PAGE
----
Hans Rosling was a Swedish physician, academic, statistician, and public speaker. Photo: PRIO, UiO and Gapminder Foundation. PRIO, UiO and Gapminder Foundation.
Hans Rosling was a Swedish physician, academic, statistician, and public speaker. Photo: PRIO, UiO and Gapminder Foundation. PRIO, UiO and Gapminder Foundation.

This memorial seminar is organized in honor of Hans Rosling, founder of Gapminder and world renowned scholar and inspiratory. The seminar is the second of the Oslo Lectures on Peace and Conflict and is organized by UiO Centre for Global Health, Peace Research Institute Oslo (PRIO), UiO Departement of Economics and UiO Life Sciences.

Let's discuss the challenges of exaggerated numbers, of identifying and reaching populations in humanitarian emergencies, and the implications for the politics of human progress.

Recording of the event!


Scott Gates, Professor, PRIO & Department of Political Science, University of Oslo


13:00 Welcome

13:45 Key note address: For a fact-based worldview

14:15 Presenters

  • Gudrun Østby, Senior Researcher, PRIO: 'From the global to the local: How can we identify conflict affected populations?'
  • Johanne Sundby, Professor, Institute of Health and Society, University of Oslo: 'Does access, coverage and utilization tell us anything about survival, or quality of services?'
  • Karl Ove Moene, Professor, ESOP, Dept of Economics, University of Oslo: 'Political competition over life and death'

15:00 Panel discussion, Q&A and concluding remarks

15:30 Mingling and networking

with some light refreshments (we move over to Stallen, Professorboligen)

Exaggerations abound. For instance, armed conflicts and emergencies dominate media reporting, leaving us with the impression that the world is falling apart. In reality, there is much evidence to suggest that we have never lived in more peaceful times. In 1982, the global risk of dying in war was four times higher than in 2014, according to recent analyses. In 1972, it was six times higher. Just as it is difficult to convince people about the decline in war, we struggle to accept the great progress in health and prosperity. Generally, we live longer and better lives than we ever did. Yet, it is equally important to emphasize that not all parts of the world are progressing equally. Nor is development equal within countries and across groups. One important reason is that wars lead to a number of poor development outcomes, including low economic growth, increased infant mortality and fewer children in school.

Higher incomes can improve nutrition and lifestyles. Yet, the observed positive correlations between income and life expectancy do not reflect material improvements alone, but also the policies that higher incomes may induce. In many countries the benefits from higher growth basically go to the better off in society while the incomes of the majority of the population do not change much. The resulting increase in inequality can make politics less competitive, putting more weight on the interests of the rich and wealthy. As a consequence, policies may neglect basic needs of the majority for better health and service provisions. The interplay between growth, inequality, and politics can therefore break the positive link between material improvements and better health outcomes.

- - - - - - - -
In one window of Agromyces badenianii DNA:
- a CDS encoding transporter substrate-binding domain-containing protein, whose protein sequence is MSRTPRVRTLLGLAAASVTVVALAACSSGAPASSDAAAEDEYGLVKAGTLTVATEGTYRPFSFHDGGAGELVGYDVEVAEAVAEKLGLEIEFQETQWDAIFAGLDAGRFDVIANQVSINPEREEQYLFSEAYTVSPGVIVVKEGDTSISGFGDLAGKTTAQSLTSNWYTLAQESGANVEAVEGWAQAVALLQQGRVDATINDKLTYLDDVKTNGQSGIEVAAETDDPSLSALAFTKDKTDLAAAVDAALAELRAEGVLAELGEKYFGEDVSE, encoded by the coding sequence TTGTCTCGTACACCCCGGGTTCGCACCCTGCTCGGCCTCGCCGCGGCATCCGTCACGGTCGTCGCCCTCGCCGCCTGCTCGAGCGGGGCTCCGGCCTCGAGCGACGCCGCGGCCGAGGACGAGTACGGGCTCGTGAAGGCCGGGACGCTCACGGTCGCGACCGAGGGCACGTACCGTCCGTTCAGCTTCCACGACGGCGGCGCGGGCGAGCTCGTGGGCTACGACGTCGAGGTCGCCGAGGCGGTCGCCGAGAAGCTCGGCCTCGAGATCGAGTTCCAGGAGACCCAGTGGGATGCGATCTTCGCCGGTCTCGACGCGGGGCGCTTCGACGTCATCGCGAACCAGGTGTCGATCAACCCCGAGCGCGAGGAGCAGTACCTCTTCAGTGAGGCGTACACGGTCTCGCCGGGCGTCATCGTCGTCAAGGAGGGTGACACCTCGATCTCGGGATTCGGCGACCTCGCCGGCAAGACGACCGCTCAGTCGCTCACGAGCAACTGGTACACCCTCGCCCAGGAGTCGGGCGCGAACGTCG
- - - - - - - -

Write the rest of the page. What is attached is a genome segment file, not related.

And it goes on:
If we are to succeed in improving conditions for neglected populations, we need to understand the interplay between politics and economic conditions – and the conflict-development dynamics. A key to such understanding is improved data and better research tools. But sometimes, policy ambitions and advocacy produce ‘fake news’, potentially undermining our ability to act. A recent high-level UN report claimed that 60% of all maternal deaths take place in ‘humanitarian settings’, attracting well-founded criticism.[1] This unnecessarily crude calculation counts all maternal deaths in the 50 bottom countries of OECD’s state fragility index, failing to acknowledge that armed conflicts and emergencies rarely affect whole countries. The construction of exaggerated numbers not only leads to faulty decisions on where to prioritize scarce resources. It also contributes to the misinformation and humanitarian desensitization of the general public.

(1) Helena Nordenstadt & Hans Rosling , ‘Chasing 60% of maternal deaths in the post-fact era’. Lancet 388, October 2016: 1864-1865.

The Oslo Lectures on Peace and Conflict

Co-hosted by the University of Oslo and the Peace Research Institute Oslo, the series marks the mutual commitment of the two institutions to collaborate in ensuring Oslo's future as the leading hub for scholarly insight on peace and conflict, manifested in education, research, and interaction with policy-makers and practitioners, as well as engagement in public debate.